Dating apps taboos: the other side of the coin

gay dating apps
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If, like me, you’ve been single for more than 1 month of your life then you have, at some point, used online dating apps (or a website). You would have definitely experienced at least one of the following;

 

  • Catfish (people using other people’s pictures deliberately to be someone they are not).
  • A Dorian Grey (someone who ages in real life but doesn’t seem to online until their online picture is wildly different).
  • Time wasters (all chat and no trousers (sometimes literally))
  • Hot ’n’ colders (interested one day then cold the next)
  • Droughts (weeks if not months of nothing)

 

To name just a few!

Now these are all very annoying but generally go with the territory, But, why do they? I was sat chatting to a group of friends and were talking about in one form or another we had been one of these things. So, does that mean that we are all one of these at some point?

All of us in the group said that we had never been a catfish BUT had considered it. And you can see why there is a certain appeal, especially if there is a really really hot guy that does not have you on their radar. You’d never do it, but the mind does fantasise about pretending to be someone equally as fit and flirting with them. No? Just me? Oh, well pours another gin.

What about a Dorian Grey? This is something I believe I’ve named myself (and a quick search online didn’t seem to find anything). I’ve noticed that as gay men approach key milestones they tend to fog the lines around a set age. I’ve seen a few friends do it, they extend being 30/31 (or even in their 20s) when in fact they are a little older than that. And we all do it. I’ve recently turned 30 and while I proudly put my age on my profile I did often refer to myself as a late 20s guy (more for a joke but nothing is ever done without meaning). At least half of the friends in the group admitted to doing it, having done it in the past or were considering it.

ALSO READ: Ten things gay men love to hate about dating apps.

Time wasters are the most common and the easiest for ‘your average guy’ to fall in to. Picture it, you’re all set for a ‘meet’ but as the day approaches things come up, stuff happens, and suddenly it’s 19:30 on a Friday night and the prospect of going out just seems a mission. So, they get a politely worded “sorry I can’t make it’, I’ve got this thing’ or ‘I forgot I had to do X’. We’ve all done it at some point and don’t you dare try and claim that you haven’t!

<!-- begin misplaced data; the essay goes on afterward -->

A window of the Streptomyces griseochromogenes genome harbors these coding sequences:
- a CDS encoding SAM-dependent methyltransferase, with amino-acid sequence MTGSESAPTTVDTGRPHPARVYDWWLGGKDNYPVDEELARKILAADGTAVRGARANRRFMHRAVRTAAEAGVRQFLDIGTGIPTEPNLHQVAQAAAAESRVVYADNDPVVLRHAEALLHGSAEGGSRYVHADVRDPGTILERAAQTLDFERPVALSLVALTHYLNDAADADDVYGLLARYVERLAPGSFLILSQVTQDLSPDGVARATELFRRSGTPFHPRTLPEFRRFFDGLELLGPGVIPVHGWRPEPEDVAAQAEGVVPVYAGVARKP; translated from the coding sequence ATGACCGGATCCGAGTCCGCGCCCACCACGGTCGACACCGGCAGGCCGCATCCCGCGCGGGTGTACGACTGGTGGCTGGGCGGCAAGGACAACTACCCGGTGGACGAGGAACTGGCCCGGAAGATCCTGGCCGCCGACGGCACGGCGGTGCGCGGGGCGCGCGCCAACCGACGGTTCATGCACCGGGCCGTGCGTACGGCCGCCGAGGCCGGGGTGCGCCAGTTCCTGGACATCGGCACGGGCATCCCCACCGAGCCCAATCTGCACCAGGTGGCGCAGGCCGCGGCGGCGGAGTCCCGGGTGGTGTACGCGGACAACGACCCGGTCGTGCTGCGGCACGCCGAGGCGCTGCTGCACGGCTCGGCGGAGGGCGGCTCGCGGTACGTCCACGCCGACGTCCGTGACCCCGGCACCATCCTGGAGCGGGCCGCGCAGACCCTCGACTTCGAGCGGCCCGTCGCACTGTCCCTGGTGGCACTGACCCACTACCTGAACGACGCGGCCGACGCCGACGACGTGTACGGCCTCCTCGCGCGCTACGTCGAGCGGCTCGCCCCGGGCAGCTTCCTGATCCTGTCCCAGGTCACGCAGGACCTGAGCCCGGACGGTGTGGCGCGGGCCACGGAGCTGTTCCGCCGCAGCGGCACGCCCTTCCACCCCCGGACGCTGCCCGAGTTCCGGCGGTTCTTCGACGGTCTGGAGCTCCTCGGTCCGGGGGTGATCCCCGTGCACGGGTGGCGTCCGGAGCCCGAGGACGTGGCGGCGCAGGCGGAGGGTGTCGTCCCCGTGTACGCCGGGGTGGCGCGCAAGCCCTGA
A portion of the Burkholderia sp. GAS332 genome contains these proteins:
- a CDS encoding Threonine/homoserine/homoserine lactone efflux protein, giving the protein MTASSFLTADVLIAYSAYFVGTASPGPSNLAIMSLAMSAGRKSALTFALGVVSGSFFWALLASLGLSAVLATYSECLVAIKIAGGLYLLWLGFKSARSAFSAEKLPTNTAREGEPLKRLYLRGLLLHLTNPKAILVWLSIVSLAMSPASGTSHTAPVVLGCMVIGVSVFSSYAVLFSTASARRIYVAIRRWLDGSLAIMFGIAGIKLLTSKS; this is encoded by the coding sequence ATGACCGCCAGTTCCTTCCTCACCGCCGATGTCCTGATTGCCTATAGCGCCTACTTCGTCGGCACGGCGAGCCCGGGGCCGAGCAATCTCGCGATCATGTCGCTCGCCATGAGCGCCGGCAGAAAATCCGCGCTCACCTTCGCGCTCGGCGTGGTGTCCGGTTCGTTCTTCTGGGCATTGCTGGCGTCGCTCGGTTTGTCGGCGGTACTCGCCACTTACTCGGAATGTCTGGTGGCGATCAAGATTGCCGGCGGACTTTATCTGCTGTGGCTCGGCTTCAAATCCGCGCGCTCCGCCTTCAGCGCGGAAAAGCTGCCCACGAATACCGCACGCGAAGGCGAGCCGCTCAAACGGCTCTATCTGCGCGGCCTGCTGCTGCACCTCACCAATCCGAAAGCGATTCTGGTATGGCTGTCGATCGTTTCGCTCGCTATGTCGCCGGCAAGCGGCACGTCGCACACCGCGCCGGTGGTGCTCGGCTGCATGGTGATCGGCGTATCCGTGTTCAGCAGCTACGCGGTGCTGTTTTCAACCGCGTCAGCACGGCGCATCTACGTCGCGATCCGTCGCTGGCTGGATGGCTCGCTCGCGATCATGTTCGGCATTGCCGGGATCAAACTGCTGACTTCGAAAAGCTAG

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Now hot n colders are definitely people we have all been and they are very literally people that blow hot and cold. A flurry of interest one day then naff all the next. I know that I do this. But not always through choice, sometimes life just takes over and responding to that text works its way down the list of things to do. There, in most cases, isn’t any malice in it but as the person on the other side waiting for that text the only way to really take a lack of response is badly. It is a sure-fire way of harming your ‘dating chances’ and yes you can argue that maybe you shouldn’t be online if you can’t handle online but when has anything ever been that simple?

ALSO READ: 12 mistakes gay guys are making on their dating profiles.

Finally, droughts aren’t something you can be but they can push a person in need into being one of the above. No ‘booty’ equals a horny moment, an approach to a fellow app user for a ‘meet’ which then loses its appeal after a ‘self-release’. Hence, time waster. Droughts come to us all and they can have the ability to make us to things that we wouldn’t consider doing. I do have a story about a guy that didn’t get any action for 4 weeks, but that’s for another time.

So, while I don’t look to excuse or validate such things, as they are annoying, instead aren’t we all guilty of being one of these at one point or another? Maybe with a little more acceptance of that when it does happen we can just accept it as a fact of life and move on. If ‘online behaviour’ really is an extension of ‘physical behaviour’ then just as we do silly things when nervous in real life maybe, we do silly things in our electronic one.

 

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Opinions expressed in this article may not reflect those of THEGAYUK, its management or editorial teams. If you'd like to comment or write a comment, opinion or blog piece, please click here.